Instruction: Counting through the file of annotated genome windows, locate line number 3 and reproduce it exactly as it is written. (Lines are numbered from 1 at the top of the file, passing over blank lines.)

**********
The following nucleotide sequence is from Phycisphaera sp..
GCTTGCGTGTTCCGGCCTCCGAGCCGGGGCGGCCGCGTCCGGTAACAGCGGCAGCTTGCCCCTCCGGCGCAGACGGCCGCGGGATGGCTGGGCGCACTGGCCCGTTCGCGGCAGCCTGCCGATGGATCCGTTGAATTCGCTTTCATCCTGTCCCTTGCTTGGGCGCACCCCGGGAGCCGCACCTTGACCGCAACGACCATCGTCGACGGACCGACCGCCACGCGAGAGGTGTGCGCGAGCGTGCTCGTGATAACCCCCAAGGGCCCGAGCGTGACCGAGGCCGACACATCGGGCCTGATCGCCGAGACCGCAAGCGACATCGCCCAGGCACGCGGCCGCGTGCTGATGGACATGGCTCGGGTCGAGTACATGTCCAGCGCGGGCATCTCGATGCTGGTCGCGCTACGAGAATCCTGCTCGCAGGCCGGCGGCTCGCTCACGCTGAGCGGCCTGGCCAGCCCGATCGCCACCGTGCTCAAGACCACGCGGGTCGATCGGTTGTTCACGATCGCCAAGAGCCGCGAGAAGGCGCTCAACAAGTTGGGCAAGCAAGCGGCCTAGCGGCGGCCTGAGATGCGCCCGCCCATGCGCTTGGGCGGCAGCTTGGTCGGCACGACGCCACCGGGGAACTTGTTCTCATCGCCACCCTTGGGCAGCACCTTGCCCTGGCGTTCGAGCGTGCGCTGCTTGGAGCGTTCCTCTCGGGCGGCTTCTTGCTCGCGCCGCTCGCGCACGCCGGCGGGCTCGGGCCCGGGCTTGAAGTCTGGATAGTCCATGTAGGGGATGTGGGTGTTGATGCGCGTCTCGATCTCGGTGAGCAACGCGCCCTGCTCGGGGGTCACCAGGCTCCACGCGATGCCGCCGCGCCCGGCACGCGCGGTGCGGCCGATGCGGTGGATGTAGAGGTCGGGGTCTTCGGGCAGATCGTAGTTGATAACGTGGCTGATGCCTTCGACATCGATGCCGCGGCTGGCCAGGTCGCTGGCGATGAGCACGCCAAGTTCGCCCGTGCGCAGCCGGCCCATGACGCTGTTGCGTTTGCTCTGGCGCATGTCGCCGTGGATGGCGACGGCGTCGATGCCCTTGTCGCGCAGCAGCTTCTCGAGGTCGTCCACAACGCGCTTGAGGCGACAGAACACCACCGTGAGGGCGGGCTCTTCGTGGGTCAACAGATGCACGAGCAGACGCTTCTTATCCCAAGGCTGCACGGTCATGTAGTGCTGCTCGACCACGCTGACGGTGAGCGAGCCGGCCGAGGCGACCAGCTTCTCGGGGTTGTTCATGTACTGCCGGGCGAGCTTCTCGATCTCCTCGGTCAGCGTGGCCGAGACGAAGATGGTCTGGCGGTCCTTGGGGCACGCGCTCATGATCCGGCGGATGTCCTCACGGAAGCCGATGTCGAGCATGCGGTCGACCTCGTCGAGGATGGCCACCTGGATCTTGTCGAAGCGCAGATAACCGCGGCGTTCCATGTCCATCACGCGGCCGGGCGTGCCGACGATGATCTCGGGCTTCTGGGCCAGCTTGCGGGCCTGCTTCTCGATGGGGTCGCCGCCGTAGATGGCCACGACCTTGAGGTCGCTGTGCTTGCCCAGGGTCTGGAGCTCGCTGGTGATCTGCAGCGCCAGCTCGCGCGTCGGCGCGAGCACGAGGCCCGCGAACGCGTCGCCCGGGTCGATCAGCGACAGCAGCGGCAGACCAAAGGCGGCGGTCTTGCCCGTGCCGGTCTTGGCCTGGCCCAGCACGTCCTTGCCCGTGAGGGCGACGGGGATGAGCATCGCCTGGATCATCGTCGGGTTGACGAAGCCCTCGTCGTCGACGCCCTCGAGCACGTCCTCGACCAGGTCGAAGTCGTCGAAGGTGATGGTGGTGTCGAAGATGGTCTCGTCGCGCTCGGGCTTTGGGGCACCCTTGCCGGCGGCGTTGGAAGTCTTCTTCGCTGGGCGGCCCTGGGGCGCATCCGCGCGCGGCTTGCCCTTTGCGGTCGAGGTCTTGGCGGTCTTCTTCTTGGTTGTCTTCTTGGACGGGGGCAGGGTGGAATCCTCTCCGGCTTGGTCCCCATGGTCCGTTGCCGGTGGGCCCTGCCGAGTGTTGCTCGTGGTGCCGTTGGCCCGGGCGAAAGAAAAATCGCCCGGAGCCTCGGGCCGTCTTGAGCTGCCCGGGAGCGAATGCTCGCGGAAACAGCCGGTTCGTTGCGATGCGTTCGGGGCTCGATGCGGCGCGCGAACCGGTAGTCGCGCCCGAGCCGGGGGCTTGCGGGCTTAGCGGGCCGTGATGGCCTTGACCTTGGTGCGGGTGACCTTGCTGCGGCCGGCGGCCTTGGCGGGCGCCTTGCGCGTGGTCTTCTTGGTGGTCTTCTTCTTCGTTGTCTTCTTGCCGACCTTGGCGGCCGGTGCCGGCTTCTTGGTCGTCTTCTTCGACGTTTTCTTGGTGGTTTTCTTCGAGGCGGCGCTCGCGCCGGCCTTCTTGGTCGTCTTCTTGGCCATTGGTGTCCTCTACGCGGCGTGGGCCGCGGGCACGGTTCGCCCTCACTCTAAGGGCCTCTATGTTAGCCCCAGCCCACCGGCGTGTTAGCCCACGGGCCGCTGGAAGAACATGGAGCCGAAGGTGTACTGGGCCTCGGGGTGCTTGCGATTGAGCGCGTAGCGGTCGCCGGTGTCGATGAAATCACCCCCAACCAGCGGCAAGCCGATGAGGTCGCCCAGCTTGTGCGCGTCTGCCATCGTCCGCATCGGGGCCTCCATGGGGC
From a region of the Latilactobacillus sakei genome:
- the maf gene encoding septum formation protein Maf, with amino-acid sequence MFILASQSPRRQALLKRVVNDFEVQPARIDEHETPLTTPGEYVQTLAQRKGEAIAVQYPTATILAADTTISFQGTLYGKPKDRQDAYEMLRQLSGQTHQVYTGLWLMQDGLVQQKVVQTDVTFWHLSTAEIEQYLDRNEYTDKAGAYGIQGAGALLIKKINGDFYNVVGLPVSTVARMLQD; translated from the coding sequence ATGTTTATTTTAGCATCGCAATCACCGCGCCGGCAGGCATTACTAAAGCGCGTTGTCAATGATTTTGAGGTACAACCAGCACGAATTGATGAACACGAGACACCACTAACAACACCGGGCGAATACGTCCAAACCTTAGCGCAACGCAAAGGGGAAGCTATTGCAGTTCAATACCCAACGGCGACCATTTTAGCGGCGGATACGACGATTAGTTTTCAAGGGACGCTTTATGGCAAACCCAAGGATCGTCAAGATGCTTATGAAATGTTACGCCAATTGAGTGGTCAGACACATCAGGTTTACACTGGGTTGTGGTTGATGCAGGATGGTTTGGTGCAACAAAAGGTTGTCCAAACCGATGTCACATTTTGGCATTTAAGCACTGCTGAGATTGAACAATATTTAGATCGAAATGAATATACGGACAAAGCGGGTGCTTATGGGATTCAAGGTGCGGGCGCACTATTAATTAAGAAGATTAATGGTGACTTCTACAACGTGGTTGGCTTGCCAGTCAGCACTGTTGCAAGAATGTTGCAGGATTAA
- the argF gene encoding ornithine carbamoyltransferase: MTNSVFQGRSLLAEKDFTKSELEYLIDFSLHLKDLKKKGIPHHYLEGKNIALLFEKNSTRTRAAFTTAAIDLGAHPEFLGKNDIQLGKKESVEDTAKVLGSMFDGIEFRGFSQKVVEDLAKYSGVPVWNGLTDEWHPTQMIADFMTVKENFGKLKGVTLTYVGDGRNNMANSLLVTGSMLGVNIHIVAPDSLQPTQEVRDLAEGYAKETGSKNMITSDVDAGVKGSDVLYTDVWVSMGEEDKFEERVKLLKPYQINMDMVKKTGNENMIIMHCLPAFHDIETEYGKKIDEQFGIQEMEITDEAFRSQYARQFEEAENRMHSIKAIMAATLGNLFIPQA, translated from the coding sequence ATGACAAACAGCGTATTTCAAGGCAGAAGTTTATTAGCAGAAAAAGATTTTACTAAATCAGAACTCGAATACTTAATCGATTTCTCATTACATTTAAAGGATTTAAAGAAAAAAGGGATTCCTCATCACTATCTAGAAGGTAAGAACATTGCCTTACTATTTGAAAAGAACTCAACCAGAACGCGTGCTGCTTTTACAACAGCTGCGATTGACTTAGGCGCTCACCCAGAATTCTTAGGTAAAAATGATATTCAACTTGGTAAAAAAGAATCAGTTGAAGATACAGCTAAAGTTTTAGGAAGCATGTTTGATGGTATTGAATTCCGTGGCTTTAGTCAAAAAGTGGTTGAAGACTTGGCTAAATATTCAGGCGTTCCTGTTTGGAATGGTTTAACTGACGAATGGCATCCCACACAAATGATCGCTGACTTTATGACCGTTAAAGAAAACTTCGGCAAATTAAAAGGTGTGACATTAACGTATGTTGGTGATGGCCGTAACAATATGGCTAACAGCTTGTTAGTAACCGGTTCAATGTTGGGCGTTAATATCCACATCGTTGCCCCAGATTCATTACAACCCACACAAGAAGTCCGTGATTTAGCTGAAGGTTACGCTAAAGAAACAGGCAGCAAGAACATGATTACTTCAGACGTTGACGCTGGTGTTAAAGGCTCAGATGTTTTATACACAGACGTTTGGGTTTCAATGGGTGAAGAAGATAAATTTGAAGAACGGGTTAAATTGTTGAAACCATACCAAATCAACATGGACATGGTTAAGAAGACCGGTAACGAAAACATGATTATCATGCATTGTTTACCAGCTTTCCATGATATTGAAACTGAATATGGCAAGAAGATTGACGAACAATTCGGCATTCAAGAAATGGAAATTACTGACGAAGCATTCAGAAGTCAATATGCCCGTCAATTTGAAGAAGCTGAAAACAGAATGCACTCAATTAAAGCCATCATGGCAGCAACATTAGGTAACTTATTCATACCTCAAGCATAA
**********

From a region of the Latilactobacillus sakei genome: